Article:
Marriage thirteen, son twelve, daughter five, the guitar twenty-five, older than sex, old as the pain I’ve held under my ribs for years. Years paying it off, swearing it would be the last, the only guitar. Others took lovers to parties: I took the guitar. Its voice was good morning, good night. Quick climbs and descents along the frets kept it in shape; blues deepened its feeling. The high bent notes that took my fingerprints off were its orgasms, its cries of rage and relief. By age twenty I could hear all the guitar could do without touching it. Without getting up or even opening my eyes, I could make a whippoorwill call of thin steel, start rocks sliding into the sea, echo the cries of a woman on the riverbank with snow in her hair. I began to let the guitar show off: smuggled acid to England in its sound hole; let a Dutch girl fling her blouse across its strings.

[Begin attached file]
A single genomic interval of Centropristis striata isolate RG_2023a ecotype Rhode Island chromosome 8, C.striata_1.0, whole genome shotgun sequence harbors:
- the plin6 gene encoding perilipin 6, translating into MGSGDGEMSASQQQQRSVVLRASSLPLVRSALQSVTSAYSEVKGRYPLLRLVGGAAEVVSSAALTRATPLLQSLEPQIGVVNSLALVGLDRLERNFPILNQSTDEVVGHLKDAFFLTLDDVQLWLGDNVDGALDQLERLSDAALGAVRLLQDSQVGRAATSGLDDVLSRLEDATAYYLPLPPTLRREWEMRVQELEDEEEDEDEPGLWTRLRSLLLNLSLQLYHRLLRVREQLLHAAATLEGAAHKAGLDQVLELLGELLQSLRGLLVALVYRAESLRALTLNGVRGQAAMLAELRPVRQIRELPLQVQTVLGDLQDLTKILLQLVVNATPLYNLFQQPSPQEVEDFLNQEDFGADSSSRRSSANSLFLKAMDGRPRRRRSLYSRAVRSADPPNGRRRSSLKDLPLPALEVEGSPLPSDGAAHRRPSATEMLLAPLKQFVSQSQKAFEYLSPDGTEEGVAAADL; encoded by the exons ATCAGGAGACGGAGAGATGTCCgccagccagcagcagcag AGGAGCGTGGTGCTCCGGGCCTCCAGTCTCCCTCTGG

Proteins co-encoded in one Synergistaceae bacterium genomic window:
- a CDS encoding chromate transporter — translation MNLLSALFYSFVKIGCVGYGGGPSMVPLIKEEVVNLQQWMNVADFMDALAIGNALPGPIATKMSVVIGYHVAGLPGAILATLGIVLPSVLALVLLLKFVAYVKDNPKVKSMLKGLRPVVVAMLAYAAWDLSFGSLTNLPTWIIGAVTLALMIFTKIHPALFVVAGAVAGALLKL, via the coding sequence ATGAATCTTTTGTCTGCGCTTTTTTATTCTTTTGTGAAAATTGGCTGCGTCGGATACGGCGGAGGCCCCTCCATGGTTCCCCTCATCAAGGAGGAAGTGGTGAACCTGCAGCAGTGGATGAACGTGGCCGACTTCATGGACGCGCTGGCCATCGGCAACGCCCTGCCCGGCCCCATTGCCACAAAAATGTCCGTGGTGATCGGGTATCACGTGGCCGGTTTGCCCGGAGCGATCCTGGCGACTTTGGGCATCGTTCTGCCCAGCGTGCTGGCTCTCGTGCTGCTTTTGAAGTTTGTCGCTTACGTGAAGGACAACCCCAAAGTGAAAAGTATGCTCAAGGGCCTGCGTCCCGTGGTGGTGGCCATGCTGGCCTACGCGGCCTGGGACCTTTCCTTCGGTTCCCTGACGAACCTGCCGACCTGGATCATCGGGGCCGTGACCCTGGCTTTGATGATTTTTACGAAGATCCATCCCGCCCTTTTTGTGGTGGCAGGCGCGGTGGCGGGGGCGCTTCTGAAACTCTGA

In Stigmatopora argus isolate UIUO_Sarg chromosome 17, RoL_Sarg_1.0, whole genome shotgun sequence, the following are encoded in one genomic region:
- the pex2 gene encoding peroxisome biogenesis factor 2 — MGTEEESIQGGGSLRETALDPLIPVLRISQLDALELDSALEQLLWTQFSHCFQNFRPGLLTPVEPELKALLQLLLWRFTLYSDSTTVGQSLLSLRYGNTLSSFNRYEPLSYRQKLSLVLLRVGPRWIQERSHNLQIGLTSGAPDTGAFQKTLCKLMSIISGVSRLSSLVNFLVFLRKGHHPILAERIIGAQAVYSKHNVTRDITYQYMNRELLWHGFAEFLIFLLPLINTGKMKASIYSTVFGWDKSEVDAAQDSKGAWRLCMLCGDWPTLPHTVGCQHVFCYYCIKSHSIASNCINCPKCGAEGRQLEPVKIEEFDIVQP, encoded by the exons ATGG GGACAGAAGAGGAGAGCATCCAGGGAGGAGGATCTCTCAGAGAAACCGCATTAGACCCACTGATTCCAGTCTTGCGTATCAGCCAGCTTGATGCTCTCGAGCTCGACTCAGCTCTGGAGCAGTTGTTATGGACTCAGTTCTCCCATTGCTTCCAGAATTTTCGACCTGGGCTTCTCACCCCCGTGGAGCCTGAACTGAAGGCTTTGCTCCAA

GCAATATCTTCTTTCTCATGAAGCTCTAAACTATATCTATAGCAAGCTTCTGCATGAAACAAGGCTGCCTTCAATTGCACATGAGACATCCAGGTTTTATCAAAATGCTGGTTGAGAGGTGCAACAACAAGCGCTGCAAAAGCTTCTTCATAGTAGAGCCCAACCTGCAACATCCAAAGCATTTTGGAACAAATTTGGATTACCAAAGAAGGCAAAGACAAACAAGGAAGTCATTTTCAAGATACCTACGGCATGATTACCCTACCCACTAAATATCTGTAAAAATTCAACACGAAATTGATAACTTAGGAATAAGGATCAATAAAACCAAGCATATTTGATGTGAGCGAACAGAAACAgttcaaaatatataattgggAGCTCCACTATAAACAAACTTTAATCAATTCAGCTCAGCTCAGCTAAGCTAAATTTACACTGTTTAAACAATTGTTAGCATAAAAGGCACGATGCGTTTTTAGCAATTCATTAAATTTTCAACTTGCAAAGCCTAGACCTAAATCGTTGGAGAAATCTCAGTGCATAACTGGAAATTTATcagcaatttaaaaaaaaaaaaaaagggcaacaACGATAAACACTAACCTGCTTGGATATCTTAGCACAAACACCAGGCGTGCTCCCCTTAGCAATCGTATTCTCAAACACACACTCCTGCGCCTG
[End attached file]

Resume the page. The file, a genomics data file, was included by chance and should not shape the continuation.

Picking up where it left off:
It played at my marriage, and as each baby came it learned a lullaby, but mostly it lay on its back by the window, staring at clouds. By then my work was with the white silence of the computer screen: newsletters, PR brochures, fund-raising appeals. Each word worth a dime, each week I produced thousands, clicking them in to pay for day care, second car, bigger house. The guitar came out for occasional rallies — left-wing Nicaraguans, right-wing Poles. Less and less often my wife said, “Children, maybe tonight your father will sing for us.”
I don’t have to open the hard-shell case to see what’s wrong: neck bowing, spruce veneer showing cracks as fine as the lines around my eyes. The guitar needs the punishment of daily handling. It forgot more each time I shut it away, each time my hands went out to the silence of keyboard letters, to my wife’s breasts, my son’s head, my daughter’s night fears. Maybe the music is still in my fingers, and also the thing behind the music — everything I could hear without touching the guitar. But today I don’t want to get up, don’t even want to open my eyes.